3.  Basic Tweet - Just Words

Hey! What is up with the Oilers? Are they still rebuilding?

Note: This tweet is straight up fancy smancy.

4. Adding a Link to a Tweet

The process can be as simple as...writing a tweet and copying and pasting a link on the end...but often the link is too long. See below.

Hey! What is up with the Oilers? Are they still rebuilding?

You need to get a URL shortener to fix this.

         1. Go to
         2. Paste your link into the shortener.
         3. Copy the shortened URL and  add it to your tweet....

Here is the new Tweet.

Hey! What is up with the Oilers? Are they still rebuilding?

Yay success!

I think that is plenty for today! Have fun adding links. Let me know if this is helping you.

Next post we will be getting into HASHTAGS...

Twitter Series
Part One
Part Two

Until Next Time,

Lit Maven Out!

Wednesday, August 14, 2013

Part Two: Twitter for Educators...The Only Guide You'll Need

Last post we signed up and and found some friends.

Now...what to say?

I thought about this a lot last night and I think before you can understand what to say, it is important to understand how to work with what other people have already said.

Twitter is about engaging with others and not just tweeting about yourself.


1. Understanding your home feed.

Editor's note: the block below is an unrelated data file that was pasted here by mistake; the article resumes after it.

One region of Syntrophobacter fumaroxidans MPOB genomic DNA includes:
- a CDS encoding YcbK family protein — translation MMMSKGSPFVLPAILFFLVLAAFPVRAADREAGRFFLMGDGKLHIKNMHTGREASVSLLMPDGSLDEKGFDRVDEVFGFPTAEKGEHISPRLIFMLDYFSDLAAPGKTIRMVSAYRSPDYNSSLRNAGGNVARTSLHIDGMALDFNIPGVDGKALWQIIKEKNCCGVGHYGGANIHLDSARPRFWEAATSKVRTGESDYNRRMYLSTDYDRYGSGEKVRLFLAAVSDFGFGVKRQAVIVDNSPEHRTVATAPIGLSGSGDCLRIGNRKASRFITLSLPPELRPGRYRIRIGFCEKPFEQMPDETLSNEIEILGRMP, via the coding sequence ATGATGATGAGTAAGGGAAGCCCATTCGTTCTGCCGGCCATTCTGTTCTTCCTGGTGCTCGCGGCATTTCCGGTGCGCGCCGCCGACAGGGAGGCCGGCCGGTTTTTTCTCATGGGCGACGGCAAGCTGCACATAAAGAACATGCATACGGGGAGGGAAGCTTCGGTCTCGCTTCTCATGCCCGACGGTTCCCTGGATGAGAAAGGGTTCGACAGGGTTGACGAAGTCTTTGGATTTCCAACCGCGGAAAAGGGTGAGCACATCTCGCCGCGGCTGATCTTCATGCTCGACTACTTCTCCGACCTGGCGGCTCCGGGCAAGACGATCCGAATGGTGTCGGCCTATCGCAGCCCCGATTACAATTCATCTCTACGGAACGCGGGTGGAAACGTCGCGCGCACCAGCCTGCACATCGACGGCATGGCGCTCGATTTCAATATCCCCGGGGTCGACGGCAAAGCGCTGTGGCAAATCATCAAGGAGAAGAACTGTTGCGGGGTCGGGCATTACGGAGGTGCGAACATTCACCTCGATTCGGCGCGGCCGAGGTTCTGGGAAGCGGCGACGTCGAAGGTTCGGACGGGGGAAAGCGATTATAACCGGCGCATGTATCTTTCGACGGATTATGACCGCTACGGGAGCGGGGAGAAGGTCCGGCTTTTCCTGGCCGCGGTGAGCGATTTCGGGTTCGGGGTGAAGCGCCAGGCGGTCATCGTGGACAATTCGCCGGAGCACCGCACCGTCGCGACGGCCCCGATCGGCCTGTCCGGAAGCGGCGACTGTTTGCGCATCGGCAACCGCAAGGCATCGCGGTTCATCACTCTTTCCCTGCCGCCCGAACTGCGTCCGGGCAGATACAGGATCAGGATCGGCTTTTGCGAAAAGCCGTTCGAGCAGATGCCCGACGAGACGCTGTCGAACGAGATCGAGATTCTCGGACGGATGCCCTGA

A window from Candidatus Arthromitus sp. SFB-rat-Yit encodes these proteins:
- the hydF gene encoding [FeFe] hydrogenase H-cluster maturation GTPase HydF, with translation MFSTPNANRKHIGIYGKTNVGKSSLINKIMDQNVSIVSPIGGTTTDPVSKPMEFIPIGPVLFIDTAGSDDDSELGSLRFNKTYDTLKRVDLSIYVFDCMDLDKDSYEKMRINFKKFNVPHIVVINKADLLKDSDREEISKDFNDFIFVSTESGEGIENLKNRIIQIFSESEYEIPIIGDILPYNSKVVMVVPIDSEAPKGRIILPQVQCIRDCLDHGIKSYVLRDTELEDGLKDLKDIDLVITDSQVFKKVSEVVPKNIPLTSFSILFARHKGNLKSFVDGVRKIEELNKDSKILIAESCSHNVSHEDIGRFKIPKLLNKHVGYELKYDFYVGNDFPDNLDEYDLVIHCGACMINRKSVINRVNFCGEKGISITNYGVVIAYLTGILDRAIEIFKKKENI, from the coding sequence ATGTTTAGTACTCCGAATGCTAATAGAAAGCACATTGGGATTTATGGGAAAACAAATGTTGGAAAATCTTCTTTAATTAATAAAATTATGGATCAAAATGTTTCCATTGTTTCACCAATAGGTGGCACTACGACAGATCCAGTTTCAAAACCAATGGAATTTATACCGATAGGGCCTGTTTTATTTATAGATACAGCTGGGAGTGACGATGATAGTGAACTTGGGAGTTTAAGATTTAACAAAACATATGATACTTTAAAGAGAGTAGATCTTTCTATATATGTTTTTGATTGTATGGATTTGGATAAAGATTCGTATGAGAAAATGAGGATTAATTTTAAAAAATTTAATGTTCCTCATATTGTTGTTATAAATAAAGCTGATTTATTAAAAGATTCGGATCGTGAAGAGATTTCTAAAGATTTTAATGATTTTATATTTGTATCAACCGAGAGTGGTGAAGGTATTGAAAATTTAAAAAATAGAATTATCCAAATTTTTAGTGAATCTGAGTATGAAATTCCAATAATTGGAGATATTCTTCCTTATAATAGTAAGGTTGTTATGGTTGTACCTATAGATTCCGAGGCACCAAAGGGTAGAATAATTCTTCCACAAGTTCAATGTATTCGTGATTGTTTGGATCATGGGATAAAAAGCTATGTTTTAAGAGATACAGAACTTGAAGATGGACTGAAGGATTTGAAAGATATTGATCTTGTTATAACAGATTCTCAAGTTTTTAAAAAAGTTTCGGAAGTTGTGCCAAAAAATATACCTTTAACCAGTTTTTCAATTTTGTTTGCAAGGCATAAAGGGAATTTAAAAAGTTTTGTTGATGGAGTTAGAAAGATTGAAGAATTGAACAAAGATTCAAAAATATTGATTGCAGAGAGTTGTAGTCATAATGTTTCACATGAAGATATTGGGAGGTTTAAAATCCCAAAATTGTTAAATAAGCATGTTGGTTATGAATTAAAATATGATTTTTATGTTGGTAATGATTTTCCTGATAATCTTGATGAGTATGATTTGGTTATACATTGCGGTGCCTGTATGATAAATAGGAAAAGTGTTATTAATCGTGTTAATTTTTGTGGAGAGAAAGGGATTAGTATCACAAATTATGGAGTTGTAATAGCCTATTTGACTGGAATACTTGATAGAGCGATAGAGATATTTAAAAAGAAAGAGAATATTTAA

1. Your home feed, as you view it on is the conversation of all your followers. This is like having all your friends talking at once, in one long stream of disjointed conversation.

It looks like this

2. Reply

If you think that something is interesting. Click on the tweet messsage. The tweet will enlarge. You will see a series of symbols.

The first symbol is the reply button.

When pressed you will get a reply box with the address of the person who sent the message. For example if you hit reply to the message about Kellogg's Tweet shop (above) you would see this:


Following the tweet address you can fill in a response or comment.

@FastCoCreate I wish I could use social currency to buy groceries.

...or something more interesting.

Then press send. The message is sent back to the person who tweeted it and it is also viewed by of your followers.

3. Retweet
If you see a message in your feed that you think your followers (friends)  would like to read press "retweet".  The second symbol is the retweet button.
When you press retweet the entire message appears in the status box with a RT (retweet) in front of the message.

Using the above "Kellogg's" tweet as an example it would look like this:

RT @FastCoCreate Kellogg's Tweet Shop Let's You Pay for Food with Social Currency CSZoh

The "RT" gives credit to the person who composed the original message. It is like saying...

 "Hey everyone...guess what so and so's brilliant. Listen up. Pay attention. He/she has the goods."

After you press "send" the RT message is sent to all of your followers.

4. Favorite
Sometimes you just love a tweet so much that you need to keep it for later. This is when you select the symbol:
 When you press the favorite symbol, the tweet is saved for later, to find under your twitter profile...under favorites. When you "favorite" a tweet, the person who sent the tweet is notified that you "favorite-ed" it. (Is that even a word?)